Other cancers—in both groups: oesophageal (one anamorelin, two placebo); anamorelin group only: malignant neoplasm or pancreatic (two each), multiple myeloma, medulloblastoma, mantle-cell lymphoma, or fibrous histiocytoma (one each); placebo group only: non-Hodgkin lymphoma or gastric (two each), pharyngeal, myeloid leukaemia, transitional-cell carcinoma, bladder, cystosarcoma phyllodes, gastrointestinal stromal tumour, Kaposi's sarcoma, malignant melanoma, neuroendocrine carcinoma, or not available (one each).

Bevacizumab was received by five patients in each group.

Data are n (%), median (range), or mean (SD). ASAS=Anderson Symptom Assessment Scale. ECOG=Eastern Cooperative Oncology Group.

Patients receiving anamorelin had an improvement in lean body mass compared with those in the placebo group over 12 weeks ( table 2 ). Figure 2 shows change in lean body mass at week 4, 8, and 12. The post-hoc analysis of appendicular lean body mass showed significant increases among anamorelin-treated patients versus placebo from weeks 4 to 12 ( figure 3 ).

Table 2 Summary of overall treatment effect for dual-energy x-ray absorptiometry body composition variables (intention-to-treat population)

  Anamorelin (n=38) Placebo (n=36) Treatment difference
Lean body mass (kg)
Least-squares mean (SE) 1·89 (0.53) −0·20 (0·52) 2·09 (0·58)
95% CI 0·84 to 2·95 −1·23 to 0·83 0·94 to 3·25
p value     0·0006
Total body mass (kg)
Least-squares mean (SE) 0·48 (0·59) −1·80 (0·59) 2·28 (0·79)
95% CI −0·70 to 1·66 −2·99 to −0·61 0·69 to 3·87
p value     0·0057
Fat mass (kg)
Least-squares mean (SE) −0·89 (0·42) −1·70 (0·42) 0·81 (0·56)
95% CI −1·73 to −0·05 −2·53 to −0·86 −0·31 to 1·93
p value     0·15

p value for treatment difference (50 mgvsplacebo) was estimated from the repeated measures ANOVA model to assess the treatment effects observed during the 12 week treatment period.


Figure 2 Changes from baseline in least-squares mean lean body mass p value for treatment difference was estimated from the sensitivity analysis of change from baseline to each visit.


Figure 3 Changes from baseline in mean appendicular lean body mass (post-hoc analysis) p value for treatment difference was estimated with a non-parametric test.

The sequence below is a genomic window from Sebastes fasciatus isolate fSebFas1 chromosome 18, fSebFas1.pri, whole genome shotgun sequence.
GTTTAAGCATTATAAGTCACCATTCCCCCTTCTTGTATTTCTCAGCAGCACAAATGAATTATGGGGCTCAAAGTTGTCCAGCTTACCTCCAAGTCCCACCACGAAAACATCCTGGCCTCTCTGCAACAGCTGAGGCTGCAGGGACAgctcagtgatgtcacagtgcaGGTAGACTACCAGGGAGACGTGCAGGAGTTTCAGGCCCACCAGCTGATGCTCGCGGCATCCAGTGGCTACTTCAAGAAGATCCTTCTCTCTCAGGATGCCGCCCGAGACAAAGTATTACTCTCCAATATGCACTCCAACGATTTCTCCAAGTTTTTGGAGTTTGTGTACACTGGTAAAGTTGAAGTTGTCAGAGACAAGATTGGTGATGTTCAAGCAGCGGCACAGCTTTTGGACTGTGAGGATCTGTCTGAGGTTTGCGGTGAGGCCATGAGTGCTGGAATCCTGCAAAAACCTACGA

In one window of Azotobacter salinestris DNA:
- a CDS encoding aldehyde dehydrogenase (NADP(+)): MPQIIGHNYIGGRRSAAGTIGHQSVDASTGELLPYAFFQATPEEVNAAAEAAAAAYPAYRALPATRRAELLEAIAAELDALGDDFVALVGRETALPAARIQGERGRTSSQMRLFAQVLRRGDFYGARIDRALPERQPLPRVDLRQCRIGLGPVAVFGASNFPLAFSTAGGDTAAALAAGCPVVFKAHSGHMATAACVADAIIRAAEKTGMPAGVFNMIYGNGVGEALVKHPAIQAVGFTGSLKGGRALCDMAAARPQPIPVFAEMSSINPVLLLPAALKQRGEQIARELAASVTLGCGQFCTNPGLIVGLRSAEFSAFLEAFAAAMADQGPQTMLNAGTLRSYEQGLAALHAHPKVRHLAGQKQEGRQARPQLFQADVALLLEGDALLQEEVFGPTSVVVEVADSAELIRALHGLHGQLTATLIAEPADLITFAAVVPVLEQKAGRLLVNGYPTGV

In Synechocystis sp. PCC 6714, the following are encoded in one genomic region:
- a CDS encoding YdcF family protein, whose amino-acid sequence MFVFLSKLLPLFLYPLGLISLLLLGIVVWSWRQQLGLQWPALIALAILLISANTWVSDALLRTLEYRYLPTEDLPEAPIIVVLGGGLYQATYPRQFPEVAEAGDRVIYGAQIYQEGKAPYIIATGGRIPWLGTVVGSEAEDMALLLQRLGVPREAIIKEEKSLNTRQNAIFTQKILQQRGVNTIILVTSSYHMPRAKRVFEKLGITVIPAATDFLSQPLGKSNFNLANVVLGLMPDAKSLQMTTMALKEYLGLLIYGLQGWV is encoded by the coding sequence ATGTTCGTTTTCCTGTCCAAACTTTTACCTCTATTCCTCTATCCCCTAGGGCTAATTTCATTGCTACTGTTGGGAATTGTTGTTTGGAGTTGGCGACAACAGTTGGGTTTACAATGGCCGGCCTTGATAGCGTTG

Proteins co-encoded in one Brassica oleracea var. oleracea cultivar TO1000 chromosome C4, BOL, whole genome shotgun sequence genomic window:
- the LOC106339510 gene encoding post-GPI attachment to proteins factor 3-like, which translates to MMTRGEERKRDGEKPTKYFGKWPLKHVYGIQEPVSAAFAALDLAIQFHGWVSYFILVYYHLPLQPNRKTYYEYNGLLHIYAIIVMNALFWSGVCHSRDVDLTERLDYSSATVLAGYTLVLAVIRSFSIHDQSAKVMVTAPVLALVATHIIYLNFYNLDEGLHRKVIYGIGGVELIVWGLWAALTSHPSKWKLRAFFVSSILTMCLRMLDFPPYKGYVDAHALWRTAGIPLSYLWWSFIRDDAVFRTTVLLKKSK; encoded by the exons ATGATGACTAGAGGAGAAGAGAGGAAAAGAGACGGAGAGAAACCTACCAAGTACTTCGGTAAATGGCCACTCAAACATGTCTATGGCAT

Total body mass increased for patients receiving anamorelin but decreased for patients receiving placebo over 12 weeks ( table 2 ). Fat mass decreased in both groups, although there was no significant difference between groups ( table 2 ). In a post-hoc analysis, increases in lean body mass correlated with changes in total body mass (r2=0·7249, p=0·0001), suggesting that increases in observed body mass were driven by gains in lean mass.

Over the 12 week treatment period, patients receiving anamorelin improved their non-dominant handgrip strength by a least-squares mean of 2·49 kg (95% CI 0·81–4·17); by contrast, the least-squares mean change in the placebo group was −0·1 kg (−1·71 to 1·51; difference 2·59 kg [SE 1·022], 95% CI 0·54–4·63, p=0·014). Figure 4 shows change in handgrip strength at week 4, 8, and 12. By contrast, mean handgrip strength decreased from baseline at weeks 4, 8, and 12 for the placebo group ( figure 4 ).


Figure 4 Changes from baseline in least-squares mean handgrip strength of the non-dominant hand p value for treatment difference was estimated from the sensitivity analysis of change from baseline to each visit.

For quality of life, patients in the anamorelin group had an improvement over the 12 week treatment period in adjusted ASAS total score of least-squares mean 1·52 points (95% CI −3·40 to 6·45) compared with −5·13 points (−9·99 to −0·27) for patients in the placebo group (difference 6·66 points [SE 2·97], 0·72–12·59, p=0·029). Moreover, improvements were also noted for individual ASAS items (drowsy, feeling of well-being, nausea, and sleep) in patients in the anamorelin group compared with those in the placebo group ( appendix ). However, adjusted ASAS total scores did not differ between groups in the confirmatory sensitivity analysis (difference of 6·28 points [SE 3·431], −0·60 to 13·16, p=0·073).

Over 12 weeks, least-squares mean change from baseline in IGF-1 concentrations were 5·46 nmol/L (95% CI 3·36 to 7·56) compared with 0·45 nmol/L (−2·00 to 2·09) for patients in the placebo group (difference 5·41 nmol/L [SE 1·31], 95% CI 2·79–8·04, p=0·0001). At 12 weeks, IGFB-3 least-squares mean change from baseline concentrations were 0·025 μmol/L (95% CI 0·014 to 0·035) compared with −0·001 μmol/L (−0·011 to 0·009) for patients in the placebo group (difference 0·026 μmol/L [SE 0·007], 95% CI 0·013 to 0·039, p=0·0002). Compared with placebo, increases were observed at all timepoints for IGF-1 and at weeks 4 and 12 for IGFBP-3 ( figure 5 ). All concentrations remained within the normal ranges. Mean values of C-reactive protein, interleukin 6, and TNFα did not differ significantly between groups ( appendix ).